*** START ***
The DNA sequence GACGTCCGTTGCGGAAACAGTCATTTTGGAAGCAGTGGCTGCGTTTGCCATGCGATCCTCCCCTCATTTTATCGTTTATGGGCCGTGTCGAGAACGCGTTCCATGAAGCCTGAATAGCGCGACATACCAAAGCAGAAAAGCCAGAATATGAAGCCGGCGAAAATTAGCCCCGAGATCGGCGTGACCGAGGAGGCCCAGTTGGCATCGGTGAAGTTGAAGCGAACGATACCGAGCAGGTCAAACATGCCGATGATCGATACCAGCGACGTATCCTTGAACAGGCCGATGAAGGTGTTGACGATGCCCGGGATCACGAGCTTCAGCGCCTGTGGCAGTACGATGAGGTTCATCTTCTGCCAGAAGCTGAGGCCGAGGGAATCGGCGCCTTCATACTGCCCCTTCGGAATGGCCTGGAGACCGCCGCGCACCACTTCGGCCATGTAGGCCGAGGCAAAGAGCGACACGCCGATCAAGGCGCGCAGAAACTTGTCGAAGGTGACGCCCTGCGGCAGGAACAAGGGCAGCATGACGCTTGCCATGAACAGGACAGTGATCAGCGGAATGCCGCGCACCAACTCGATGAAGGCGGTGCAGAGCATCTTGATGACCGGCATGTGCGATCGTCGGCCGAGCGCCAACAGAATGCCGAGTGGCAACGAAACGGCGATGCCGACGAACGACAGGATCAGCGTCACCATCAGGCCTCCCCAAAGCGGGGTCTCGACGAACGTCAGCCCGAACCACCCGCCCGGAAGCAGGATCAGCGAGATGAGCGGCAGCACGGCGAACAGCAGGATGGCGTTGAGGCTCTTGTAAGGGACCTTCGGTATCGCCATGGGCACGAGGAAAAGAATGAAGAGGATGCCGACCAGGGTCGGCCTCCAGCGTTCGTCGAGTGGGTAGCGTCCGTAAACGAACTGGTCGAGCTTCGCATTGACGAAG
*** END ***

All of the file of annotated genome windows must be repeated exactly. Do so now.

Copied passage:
The DNA sequence GACGTCCGTTGCGGAAACAGTCATTTTGGAAGCAGTGGCTGCGTTTGCCATGCGATCCTCCCCTCATTTTATCGTTTATGGGCCGTGTCGAGAACGCGTTCCATGAAGCCTGAATAGCGCGACATACCAAAGCAGAAAAGCCAGAATATGAAGCCGGCGAAAATTAGCCCCGAGATCGGCGTGACCGAGGAGGCCCAGTTGGCATCGGTGAAGTTGAAGCGAACGATACCGAGCAGGTCAAACATGCCGATGATCGATACCAGCGACGTATCCTTGAACAGGCCGATGAAGGTGTTGACGATGCCCGGGATCACGAGCTTCAGCGCCTGTGGCAGTACGATGAGGTTCATCTTCTGCCAGAAGCTGAGGCCGAGGGAATCGGCGCCTTCATACTGCCCCTTCGGAATGGCCTGGAGACCGCCGCGCACCACTTCGGCCATGTAGGCCGAGGCAAAGAGCGACACGCCGATCAAGGCGCGCAGAAACTTGTCGAAGGTGACGCCCTGCGGCAGGAACAAGGGCAGCATGACGCTTGCCATGAACAGGACAGTGATCAGCGGAATGCCGCGCACCAACTCGATGAAGGCGGTGCAGAGCATCTTGATGACCGGCATGTGCGATCGTCGGCCGAGCGCCAACAGAATGCCGAGTGGCAACGAAACGGCGATGCCGACGAACGACAGGATCAGCGTCACCATCAGGCCTCCCCAAAGCGGGGTCTCGACGAACGTCAGCCCGAACCACCCGCCCGGAAGCAGGATCAGCGAGATGAGCGGCAGCACGGCGAACAGCAGGATGGCGTTGAGGCTCTTGTAAGGGACCTTCGGTATCGCCATGGGCACGAGGAAAAGAATGAAGAGGATGCCGACCAGGGTCGGCCTCCAGCGTTCGTCGAGTGGGTAGCGTCCGTAAACGAACTGGTCGAGCTTCGCATTGACGAAG